On my last trip home, my parents made me take a stack of old cookbooks off their hands. Some of them were mine (a couple Martin Yan cookbooks), and some of them were relics from the 70s and 80s. One of these was The Micro-Range Cookbook. Published in 1978, The Micro-Range Cookbook came with the Admiral microwave my parents bought, and it became an easy way for me to learn how to “cook.”
For example, instead of breaking out a frying pan, I could grab some bacon, sandwich it between some paper towels and cook them in the microwave for 2-3 minutes on HIGH, and VOILA! A nearly instant and “safe” way to sate a childhood bacon fix.
Or I could make scrambled eggs in a Pyrex measuring cup. Simply microwave on HIGH for 40 seconds, stirring the eggs “outside in” and then cooking on HIGH for another 30 seconds. Let stand for a minute or two to complete cooking.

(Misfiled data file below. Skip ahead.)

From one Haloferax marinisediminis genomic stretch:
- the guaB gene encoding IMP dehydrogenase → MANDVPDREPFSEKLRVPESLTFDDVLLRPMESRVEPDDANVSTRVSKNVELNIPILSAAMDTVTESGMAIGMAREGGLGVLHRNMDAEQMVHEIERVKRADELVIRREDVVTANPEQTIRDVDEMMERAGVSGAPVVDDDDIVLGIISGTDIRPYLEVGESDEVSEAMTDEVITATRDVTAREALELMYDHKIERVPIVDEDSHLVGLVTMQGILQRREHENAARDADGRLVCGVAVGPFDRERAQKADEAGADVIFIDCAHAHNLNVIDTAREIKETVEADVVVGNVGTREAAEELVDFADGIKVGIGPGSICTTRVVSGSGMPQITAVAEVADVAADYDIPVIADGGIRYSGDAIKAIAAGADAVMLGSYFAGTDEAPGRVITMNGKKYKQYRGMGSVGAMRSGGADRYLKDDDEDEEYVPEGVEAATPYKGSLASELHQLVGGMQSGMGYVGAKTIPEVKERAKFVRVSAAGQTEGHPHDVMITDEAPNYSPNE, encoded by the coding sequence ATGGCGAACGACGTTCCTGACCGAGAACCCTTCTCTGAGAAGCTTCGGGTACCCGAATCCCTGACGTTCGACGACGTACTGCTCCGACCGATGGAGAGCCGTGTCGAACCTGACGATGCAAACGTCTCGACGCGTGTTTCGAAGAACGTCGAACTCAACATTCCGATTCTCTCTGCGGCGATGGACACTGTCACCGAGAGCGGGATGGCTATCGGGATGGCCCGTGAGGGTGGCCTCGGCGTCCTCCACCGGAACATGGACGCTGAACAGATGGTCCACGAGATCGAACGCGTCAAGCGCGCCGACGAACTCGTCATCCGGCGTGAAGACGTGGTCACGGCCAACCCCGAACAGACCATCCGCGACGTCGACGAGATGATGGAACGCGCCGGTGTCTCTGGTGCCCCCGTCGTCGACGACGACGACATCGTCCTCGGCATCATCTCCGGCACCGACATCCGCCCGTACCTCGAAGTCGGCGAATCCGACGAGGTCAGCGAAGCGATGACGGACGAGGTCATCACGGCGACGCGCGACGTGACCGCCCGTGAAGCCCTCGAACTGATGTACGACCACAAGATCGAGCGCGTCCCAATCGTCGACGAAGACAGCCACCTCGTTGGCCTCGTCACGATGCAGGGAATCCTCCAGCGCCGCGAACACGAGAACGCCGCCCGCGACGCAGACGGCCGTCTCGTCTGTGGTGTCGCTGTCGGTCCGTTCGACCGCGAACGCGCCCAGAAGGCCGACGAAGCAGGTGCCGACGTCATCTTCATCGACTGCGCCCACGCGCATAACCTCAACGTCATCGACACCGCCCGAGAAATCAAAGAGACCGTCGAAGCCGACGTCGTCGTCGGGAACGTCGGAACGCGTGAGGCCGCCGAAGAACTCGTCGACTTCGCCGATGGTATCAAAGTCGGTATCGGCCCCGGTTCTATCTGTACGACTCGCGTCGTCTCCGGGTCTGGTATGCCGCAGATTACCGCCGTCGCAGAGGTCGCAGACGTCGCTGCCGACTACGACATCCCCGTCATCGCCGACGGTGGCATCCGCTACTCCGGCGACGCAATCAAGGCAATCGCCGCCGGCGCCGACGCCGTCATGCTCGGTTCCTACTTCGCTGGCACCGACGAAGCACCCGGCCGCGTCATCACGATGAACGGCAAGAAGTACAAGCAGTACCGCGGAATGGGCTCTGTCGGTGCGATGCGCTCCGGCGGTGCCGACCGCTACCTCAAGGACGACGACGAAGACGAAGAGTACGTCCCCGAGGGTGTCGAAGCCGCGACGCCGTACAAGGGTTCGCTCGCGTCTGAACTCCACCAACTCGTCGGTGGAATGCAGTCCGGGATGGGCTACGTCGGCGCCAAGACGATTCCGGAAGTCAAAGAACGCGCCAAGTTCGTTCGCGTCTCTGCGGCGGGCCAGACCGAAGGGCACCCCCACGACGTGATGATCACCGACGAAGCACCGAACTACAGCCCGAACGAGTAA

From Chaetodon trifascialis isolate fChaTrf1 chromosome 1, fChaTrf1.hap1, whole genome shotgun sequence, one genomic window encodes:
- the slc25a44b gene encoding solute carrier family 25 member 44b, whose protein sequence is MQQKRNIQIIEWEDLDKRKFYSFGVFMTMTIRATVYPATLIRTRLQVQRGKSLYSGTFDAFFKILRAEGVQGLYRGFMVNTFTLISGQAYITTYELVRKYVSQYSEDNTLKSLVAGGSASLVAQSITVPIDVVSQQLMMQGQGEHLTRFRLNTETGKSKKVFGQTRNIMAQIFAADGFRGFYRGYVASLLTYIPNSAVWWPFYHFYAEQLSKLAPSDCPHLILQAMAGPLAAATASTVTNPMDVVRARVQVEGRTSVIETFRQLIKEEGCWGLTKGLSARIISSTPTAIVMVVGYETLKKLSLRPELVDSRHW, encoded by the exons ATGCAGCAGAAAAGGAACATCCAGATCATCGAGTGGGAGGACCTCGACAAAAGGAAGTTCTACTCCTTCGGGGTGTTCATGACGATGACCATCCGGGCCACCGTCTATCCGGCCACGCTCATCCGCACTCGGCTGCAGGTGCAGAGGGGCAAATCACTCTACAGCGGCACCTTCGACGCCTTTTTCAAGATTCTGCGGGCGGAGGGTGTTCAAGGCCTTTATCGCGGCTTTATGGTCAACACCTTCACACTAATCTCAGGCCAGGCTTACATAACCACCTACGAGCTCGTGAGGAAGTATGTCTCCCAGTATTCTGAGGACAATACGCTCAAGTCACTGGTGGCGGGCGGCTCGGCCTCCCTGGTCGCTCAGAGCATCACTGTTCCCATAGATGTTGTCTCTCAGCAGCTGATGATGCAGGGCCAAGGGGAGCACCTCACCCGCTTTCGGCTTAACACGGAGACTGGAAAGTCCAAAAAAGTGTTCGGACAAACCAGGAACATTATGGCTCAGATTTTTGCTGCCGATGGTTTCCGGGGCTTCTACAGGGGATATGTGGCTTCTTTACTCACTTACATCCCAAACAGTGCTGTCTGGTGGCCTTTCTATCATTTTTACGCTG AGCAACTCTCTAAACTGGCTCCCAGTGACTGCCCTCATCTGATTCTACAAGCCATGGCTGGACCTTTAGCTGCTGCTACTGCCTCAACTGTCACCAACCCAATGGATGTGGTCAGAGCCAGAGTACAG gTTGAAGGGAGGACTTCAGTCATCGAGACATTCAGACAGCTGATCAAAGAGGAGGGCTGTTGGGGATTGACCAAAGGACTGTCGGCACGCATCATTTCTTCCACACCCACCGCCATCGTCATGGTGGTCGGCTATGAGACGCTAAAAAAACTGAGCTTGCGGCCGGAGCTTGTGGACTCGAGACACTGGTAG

I think the only reason I knew what Pyrex was when I was 9 years old was that it was used to make scrambled eggs. Plus, I was paranoid of undercooking the eggs, so I think I routinely made (and was used to) rubbery scrambled eggs.
Looking at this cookbook now, I’m horrified by some of the recipes that are in it. I mean, would you really want to make prime rib in the microwave? Or a rib eye steak? Or how about this 70s-style crown roast of pork? (Click on image to enlarge)
This cookbook also taught me about the wonder of s’mores. I’d never seen s’mores before and when I saw the picture (below), I knew I had to make this thing. Not quite the same as campfire s’mores, but it was better than nothing.
These days, the microwave has been relegated to more mundane tasks like heating frozen dinners, warming up leftovers, and making a quick cup of hot water for tea or something. After reading this book again, my morbid curiosity wants to know…
It’s the anti-sous vide, and I’m thinking that maybe I should give it a shot just so this blog has a little, you know…balance.